Finally available, a high quality book of the original classic edition of The Mother of Parliaments. It was previously published by other bona fide publishers, and is now, after many years, back in print.
This is a new and freshly published edition of this culturally important work by Harry Graham, which is now, at last, again available to you.
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Enjoy this classic work today. These selected paragraphs distill the contents and give you a quick look inside The Mother of Parliaments:
Look inside the book:
During the first two periods of parliamentary history, the whole authority of government was vested in the Crown; during the third it gradually passed into the possession of the aristocracy: and it is only within the last century that the people, through their representatives in the House of Commons, have gained a complete political ascendency. ...But though Pitt, the first Prime Minister who did not retain any of the public money for distribution among his friends and supporters, managed to reduce 'places' worth over £200,000, after the American War, there still remained any number of inflated pensions and sinecures in the gift of the Government,27 and it was not until Parliament came to be controlled entirely by public opinion that the change from corruption to purity took place.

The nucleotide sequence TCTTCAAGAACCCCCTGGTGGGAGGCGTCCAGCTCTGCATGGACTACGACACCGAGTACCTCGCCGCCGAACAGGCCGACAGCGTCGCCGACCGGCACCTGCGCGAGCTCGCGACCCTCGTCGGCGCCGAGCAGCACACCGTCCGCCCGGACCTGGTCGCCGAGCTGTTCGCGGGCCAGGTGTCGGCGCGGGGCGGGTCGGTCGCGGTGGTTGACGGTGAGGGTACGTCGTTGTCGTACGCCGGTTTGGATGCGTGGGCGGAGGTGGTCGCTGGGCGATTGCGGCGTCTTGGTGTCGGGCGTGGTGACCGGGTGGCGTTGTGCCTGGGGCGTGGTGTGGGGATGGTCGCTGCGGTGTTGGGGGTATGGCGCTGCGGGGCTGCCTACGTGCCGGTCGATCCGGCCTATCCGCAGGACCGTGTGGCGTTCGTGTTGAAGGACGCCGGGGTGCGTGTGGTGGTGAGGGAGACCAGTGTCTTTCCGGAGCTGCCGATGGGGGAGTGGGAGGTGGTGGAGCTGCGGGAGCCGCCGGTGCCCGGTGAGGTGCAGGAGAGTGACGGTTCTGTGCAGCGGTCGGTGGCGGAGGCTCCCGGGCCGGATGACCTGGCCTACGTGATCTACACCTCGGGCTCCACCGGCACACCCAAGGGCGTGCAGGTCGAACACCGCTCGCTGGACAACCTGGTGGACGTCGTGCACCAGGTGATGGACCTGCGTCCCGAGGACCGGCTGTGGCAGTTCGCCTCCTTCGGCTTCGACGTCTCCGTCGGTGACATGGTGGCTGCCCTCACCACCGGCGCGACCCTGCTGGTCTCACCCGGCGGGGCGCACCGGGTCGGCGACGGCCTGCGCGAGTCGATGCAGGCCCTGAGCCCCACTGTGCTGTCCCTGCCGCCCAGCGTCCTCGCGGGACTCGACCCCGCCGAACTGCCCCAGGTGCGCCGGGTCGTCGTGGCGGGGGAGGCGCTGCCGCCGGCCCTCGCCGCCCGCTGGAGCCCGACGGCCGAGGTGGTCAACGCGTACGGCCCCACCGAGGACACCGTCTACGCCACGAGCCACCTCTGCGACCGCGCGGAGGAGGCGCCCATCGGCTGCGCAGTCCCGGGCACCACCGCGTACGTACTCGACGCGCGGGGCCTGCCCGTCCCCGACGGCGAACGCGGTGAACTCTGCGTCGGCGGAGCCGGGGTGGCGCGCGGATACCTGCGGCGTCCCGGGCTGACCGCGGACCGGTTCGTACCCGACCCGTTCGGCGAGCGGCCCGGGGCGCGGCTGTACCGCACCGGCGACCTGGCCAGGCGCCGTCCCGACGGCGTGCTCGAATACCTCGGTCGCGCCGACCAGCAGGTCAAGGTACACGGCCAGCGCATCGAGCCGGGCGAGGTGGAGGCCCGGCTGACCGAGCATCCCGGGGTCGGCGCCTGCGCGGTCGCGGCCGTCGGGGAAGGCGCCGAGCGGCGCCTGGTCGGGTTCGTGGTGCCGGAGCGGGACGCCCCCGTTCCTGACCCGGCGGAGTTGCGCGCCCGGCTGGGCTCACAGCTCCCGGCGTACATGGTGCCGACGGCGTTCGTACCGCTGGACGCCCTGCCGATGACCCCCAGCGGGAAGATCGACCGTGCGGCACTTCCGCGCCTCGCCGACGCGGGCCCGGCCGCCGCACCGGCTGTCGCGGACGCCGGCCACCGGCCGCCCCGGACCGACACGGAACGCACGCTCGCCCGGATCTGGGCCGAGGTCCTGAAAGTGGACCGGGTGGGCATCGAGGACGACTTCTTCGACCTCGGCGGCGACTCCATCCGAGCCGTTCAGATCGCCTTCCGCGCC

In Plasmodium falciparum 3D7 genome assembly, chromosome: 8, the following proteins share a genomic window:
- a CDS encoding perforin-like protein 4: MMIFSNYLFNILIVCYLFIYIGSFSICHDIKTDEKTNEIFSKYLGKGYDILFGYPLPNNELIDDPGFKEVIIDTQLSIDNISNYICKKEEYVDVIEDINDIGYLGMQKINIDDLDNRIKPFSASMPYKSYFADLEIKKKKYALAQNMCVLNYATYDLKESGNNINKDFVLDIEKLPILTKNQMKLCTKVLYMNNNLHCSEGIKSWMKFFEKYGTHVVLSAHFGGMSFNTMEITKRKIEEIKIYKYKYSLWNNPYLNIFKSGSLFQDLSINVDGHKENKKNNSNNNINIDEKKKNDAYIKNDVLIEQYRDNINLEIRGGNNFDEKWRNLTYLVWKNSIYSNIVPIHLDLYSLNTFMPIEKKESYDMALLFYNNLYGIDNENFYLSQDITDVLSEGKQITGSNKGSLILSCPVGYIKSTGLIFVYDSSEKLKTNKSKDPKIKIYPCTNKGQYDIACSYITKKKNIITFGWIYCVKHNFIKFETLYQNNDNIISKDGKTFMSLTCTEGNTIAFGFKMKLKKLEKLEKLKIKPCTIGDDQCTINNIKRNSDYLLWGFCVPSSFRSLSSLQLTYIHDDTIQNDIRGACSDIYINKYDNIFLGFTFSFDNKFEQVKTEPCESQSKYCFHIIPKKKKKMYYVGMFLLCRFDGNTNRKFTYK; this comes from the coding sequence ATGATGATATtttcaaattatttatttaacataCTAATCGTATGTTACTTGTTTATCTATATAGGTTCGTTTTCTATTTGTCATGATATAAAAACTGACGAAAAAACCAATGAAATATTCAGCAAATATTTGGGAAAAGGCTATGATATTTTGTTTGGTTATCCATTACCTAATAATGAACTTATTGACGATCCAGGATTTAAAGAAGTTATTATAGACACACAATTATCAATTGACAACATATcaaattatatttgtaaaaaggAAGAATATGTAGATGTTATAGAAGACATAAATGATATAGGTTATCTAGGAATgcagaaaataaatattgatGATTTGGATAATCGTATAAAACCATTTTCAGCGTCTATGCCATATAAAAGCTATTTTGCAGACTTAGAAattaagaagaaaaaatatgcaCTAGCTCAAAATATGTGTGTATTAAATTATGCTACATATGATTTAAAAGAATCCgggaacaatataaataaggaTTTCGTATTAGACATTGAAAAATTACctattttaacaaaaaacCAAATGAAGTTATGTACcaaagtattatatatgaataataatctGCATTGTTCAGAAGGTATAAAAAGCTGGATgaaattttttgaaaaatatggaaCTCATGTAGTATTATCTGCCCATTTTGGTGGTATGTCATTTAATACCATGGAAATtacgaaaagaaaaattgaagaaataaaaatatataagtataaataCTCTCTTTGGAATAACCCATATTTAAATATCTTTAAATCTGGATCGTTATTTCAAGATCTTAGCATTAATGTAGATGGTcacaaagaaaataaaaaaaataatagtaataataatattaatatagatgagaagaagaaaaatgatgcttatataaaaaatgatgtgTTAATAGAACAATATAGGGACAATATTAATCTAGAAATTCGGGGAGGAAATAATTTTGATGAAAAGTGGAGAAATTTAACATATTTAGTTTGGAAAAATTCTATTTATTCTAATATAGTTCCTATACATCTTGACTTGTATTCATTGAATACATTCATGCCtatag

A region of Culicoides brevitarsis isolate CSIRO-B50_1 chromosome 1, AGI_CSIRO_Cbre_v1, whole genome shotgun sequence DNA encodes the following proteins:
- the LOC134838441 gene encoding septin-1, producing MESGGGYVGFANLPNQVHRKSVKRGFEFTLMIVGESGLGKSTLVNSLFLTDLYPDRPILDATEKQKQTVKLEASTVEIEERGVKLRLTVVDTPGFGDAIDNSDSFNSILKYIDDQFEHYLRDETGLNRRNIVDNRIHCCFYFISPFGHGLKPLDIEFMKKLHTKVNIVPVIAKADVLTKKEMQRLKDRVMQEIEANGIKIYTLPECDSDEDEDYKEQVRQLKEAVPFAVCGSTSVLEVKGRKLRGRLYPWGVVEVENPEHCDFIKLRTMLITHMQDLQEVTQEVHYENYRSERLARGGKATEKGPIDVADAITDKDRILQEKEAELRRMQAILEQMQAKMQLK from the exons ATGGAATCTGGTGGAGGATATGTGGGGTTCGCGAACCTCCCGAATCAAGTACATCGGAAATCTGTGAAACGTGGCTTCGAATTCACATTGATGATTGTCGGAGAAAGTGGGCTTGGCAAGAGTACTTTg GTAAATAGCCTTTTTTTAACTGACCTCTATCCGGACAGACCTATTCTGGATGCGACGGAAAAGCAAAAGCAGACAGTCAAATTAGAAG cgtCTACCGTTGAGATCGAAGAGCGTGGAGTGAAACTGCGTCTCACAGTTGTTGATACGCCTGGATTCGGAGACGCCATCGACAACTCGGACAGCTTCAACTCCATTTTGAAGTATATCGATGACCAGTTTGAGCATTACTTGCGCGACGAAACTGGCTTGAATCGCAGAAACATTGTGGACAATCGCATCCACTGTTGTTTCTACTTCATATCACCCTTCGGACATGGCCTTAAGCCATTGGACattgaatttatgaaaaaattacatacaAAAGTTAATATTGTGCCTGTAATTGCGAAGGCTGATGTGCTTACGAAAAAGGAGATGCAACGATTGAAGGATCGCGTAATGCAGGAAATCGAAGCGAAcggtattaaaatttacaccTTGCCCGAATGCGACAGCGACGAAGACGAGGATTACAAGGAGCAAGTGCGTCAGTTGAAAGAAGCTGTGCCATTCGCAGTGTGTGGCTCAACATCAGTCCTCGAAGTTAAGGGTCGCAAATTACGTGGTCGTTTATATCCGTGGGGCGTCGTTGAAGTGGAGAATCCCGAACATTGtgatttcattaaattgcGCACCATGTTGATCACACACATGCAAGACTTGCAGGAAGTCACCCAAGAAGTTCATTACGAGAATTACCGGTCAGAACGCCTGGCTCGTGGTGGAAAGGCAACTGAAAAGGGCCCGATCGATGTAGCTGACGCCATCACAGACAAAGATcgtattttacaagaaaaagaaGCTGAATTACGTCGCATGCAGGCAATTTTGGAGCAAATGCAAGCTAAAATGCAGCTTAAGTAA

About Harry Graham, the Author:
During the war, Graham started to write lyrics for English operettas and musical comedies, including Tina (1915), Sybil (1916), the 1917 hit operetta The Maid of the Mountains and A Southern Maid (1920), and English adaptations of European operettas such as Whirled into Happiness (1922), Madame Pompadour (1923), The Land of Smiles (1931) and many others. His best known lyrics were 'You are my heart's delight', his English version of 'Dein ist mein ganzes Herz', from The Land of Smiles, composed by Franz Lehár (and made famous by the popular tenor Richard Tauber), and 'Goodbye', from his English adaptation of The White Horse Inn (originally 'Adieu, mein kleiner Gardeoffizier' from Robert Stolz's operetta Die lustigen Weiber von Wien, a song which later achieved great popularity as sung by Josef Locke).